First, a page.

The Appeals Chamber found that the Pre-Trial Chamber erred in interpreting article 15(4)—which directs the Pre-Trial Chamber to assess whether there is a reasonable basis to proceed with an investigation based on the request filed by the prosecutor—as requiring it to assess the “interests of justice” factors laid out in Article 53(1) of the Rome Statute. In reaching this conclusion, the Appeals Chamber first considered the Rome Statute’s drafting history, and contrasted the supervisory procedures required for situation referrals to the procedures required for the prosecutor initiating an investigation of her own accord. While the prosecutor is required to assess the interests of justice when the Security Council or a state party have referred an investigation to her, the Pre-Trial Chamber is not required to do so when the prosecutor applies to open an investigation under her own power.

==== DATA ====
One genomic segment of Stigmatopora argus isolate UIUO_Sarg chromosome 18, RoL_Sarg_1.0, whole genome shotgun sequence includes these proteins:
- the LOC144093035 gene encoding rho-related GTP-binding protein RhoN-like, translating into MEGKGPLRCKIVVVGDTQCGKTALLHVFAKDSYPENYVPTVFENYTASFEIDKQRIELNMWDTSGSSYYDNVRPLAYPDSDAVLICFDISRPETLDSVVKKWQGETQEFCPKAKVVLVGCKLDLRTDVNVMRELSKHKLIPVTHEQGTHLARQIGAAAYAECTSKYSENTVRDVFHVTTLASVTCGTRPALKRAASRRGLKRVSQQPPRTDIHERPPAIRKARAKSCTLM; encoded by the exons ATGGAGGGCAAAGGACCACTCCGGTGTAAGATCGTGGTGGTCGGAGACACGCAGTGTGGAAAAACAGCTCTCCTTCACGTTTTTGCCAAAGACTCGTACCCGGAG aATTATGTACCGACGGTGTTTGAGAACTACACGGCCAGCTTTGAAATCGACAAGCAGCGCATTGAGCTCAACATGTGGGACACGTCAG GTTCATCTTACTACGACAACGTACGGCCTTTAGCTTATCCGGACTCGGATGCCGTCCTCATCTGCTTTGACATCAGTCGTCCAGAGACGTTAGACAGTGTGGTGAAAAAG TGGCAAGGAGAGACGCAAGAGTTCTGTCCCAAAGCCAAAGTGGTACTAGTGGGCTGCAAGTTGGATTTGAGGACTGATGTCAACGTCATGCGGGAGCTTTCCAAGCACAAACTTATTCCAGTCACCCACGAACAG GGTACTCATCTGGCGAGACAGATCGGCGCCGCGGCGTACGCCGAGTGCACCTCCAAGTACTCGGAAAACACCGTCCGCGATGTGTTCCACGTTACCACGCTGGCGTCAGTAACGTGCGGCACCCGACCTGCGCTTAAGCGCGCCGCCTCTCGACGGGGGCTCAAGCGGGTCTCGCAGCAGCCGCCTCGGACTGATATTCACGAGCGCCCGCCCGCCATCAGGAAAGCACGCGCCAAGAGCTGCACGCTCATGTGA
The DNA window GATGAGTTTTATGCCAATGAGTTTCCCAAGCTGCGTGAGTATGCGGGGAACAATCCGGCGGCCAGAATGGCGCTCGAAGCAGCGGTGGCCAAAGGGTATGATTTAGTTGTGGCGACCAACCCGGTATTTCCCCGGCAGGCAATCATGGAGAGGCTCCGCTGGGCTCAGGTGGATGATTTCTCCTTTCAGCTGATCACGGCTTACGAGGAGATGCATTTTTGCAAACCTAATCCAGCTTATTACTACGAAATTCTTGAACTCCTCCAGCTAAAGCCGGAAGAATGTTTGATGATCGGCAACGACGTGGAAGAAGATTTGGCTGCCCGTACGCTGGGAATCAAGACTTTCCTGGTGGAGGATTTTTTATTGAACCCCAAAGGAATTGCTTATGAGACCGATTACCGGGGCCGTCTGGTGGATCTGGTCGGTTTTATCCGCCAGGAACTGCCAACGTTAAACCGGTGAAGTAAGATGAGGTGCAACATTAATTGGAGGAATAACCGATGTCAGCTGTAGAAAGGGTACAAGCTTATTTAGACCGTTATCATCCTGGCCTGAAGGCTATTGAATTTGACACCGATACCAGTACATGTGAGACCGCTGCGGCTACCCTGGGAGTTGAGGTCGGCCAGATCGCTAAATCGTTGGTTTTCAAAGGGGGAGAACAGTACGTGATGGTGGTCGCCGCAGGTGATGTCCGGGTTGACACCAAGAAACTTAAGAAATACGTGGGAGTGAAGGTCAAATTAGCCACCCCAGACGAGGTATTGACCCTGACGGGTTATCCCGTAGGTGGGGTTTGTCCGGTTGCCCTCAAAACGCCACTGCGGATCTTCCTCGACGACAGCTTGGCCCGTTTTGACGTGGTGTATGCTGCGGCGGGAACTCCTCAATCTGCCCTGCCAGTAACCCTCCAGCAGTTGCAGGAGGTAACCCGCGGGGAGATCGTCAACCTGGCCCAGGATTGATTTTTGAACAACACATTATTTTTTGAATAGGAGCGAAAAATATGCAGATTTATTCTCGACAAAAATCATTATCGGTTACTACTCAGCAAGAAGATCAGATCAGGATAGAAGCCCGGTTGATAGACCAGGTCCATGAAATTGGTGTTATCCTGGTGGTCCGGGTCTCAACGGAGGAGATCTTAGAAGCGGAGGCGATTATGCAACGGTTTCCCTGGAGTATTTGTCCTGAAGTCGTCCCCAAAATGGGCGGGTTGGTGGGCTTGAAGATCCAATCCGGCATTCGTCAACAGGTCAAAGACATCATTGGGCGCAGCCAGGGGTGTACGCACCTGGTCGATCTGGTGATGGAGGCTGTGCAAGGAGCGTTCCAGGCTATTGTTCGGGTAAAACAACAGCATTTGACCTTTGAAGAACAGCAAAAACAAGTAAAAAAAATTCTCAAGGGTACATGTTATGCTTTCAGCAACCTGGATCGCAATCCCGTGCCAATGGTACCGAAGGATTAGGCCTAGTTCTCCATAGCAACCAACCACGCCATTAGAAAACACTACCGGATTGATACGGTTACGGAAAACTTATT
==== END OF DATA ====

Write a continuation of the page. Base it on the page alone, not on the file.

The Appeals Chamber also considered the discretionary nature of the prosecutor’s power to open an investigation without referral; it has never been a prerogative of the Pre-Trial Chamber to open an investigation where the prosecutor has already declined to initiate after examining a nonreferred situation. Thus, while Article 15 of the Rome Statute governs the prosecutor’s initiation of proprio motu investigations—meaning those of her own accord—Article 53(1) on the prosecutor’s reasonable basis determination of whether to initiate an investigation applies only to state party or Security Council referrals. The text of Article 15 does not reference an “interests of justice” analysis or Article 54. Instead, as reflected in its plain meaning, the Pre-Trial Chamber only needs to determine whether there is a reasonable factual basis and jurisdiction to authorize an investigation. (This determination goes against what the Pre-Trial Chamber found not only in the prior Afghanistan decision but also in the Kenya Authorization Decision.)